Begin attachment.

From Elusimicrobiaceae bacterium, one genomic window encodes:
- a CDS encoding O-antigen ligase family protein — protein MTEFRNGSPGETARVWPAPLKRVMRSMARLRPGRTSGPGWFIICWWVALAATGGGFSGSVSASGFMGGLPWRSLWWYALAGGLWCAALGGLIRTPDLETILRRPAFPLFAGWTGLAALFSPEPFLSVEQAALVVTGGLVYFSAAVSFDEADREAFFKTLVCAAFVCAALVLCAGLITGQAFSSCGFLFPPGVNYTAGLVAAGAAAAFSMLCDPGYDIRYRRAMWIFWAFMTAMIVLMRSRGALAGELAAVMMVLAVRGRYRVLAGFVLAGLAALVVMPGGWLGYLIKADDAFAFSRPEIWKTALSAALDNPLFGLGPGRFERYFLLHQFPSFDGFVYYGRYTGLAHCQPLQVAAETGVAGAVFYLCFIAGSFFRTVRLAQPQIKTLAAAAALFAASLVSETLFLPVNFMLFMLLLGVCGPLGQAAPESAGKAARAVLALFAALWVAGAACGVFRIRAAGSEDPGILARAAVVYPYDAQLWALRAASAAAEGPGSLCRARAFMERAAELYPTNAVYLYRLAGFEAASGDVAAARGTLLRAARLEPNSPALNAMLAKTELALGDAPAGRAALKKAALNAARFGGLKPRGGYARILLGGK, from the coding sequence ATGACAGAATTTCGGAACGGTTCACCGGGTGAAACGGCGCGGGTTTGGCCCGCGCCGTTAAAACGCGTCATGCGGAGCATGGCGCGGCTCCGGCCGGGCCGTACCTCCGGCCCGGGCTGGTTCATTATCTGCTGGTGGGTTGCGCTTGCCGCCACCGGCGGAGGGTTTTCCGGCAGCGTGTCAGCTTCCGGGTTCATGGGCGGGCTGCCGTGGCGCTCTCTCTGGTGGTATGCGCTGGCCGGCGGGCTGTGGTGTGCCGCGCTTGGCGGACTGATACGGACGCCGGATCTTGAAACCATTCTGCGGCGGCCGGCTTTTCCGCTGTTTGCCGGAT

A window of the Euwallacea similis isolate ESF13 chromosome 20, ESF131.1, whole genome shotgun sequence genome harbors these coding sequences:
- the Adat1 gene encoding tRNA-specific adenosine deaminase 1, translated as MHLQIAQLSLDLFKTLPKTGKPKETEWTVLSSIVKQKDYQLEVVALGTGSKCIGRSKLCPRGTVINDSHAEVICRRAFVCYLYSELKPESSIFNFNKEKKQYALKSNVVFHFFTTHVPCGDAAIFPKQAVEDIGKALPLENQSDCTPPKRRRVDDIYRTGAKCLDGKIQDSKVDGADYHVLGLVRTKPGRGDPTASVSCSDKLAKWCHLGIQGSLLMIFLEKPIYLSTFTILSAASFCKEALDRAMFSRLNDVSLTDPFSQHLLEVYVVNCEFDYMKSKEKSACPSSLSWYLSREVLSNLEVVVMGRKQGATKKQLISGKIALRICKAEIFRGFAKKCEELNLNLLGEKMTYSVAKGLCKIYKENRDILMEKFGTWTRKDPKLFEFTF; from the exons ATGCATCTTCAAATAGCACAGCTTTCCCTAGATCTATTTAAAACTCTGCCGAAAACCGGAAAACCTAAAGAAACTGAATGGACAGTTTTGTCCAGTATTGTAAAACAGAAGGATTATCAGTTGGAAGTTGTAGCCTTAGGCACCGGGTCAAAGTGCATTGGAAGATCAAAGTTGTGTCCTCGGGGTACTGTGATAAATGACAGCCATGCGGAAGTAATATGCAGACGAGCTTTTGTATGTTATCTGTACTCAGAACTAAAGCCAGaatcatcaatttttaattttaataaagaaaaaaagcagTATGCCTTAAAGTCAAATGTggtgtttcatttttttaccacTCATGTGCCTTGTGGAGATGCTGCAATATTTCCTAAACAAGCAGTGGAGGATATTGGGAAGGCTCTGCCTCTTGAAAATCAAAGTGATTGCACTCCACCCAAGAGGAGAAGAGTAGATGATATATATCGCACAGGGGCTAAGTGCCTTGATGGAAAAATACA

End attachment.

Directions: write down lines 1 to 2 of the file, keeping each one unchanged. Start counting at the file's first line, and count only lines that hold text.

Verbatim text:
From Elusimicrobiaceae bacterium, one genomic window encodes:
- a CDS encoding O-antigen ligase family protein — protein MTEFRNGSPGETARVWPAPLKRVMRSMARLRPGRTSGPGWFIICWWVALAATGGGFSGSVSASGFMGGLPWRSLWWYALAGGLWCAALGGLIRTPDLETILRRPAFPLFAGWTGLAALFSPEPFLSVEQAALVVTGGLVYFSAAVSFDEADREAFFKTLVCAAFVCAALVLCAGLITGQAFSSCGFLFPPGVNYTAGLVAAGAAAAFSMLCDPGYDIRYRRAMWIFWAFMTAMIVLMRSRGALAGELAAVMMVLAVRGRYRVLAGFVLAGLAALVVMPGGWLGYLIKADDAFAFSRPEIWKTALSAALDNPLFGLGPGRFERYFLLHQFPSFDGFVYYGRYTGLAHCQPLQVAAETGVAGAVFYLCFIAGSFFRTVRLAQPQIKTLAAAAALFAASLVSETLFLPVNFMLFMLLLGVCGPLGQAAPESAGKAARAVLALFAALWVAGAACGVFRIRAAGSEDPGILARAAVVYPYDAQLWALRAASAAAEGPGSLCRARAFMERAAELYPTNAVYLYRLAGFEAASGDVAAARGTLLRAARLEPNSPALNAMLAKTELALGDAPAGRAALKKAALNAARFGGLKPRGGYARILLGGK, from the coding sequence ATGACAGAATTTCGGAACGGTTCACCGGGTGAAACGGCGCGGGTTTGGCCCGCGCCGTTAAAACGCGTCATGCGGAGCATGGCGCGGCTCCGGCCGGGCCGTACCTCCGGCCCGGGCTGGTTCATTATCTGCTGGTGGGTTGCGCTTGCCGCCACCGGCGGAGGGTTTTCCGGCAGCGTGTCAGCTTCCGGGTTCATGGGCGGGCTGCCGTGGCGCTCTCTCTGGTGGTATGCGCTGGCCGGCGGGCTGTGGTGTGCCGCGCTTGGCGGACTGATACGGACGCCGGATCTTGAAACCATTCTGCGGCGGCCGGCTTTTCCGCTGTTTGCCGGAT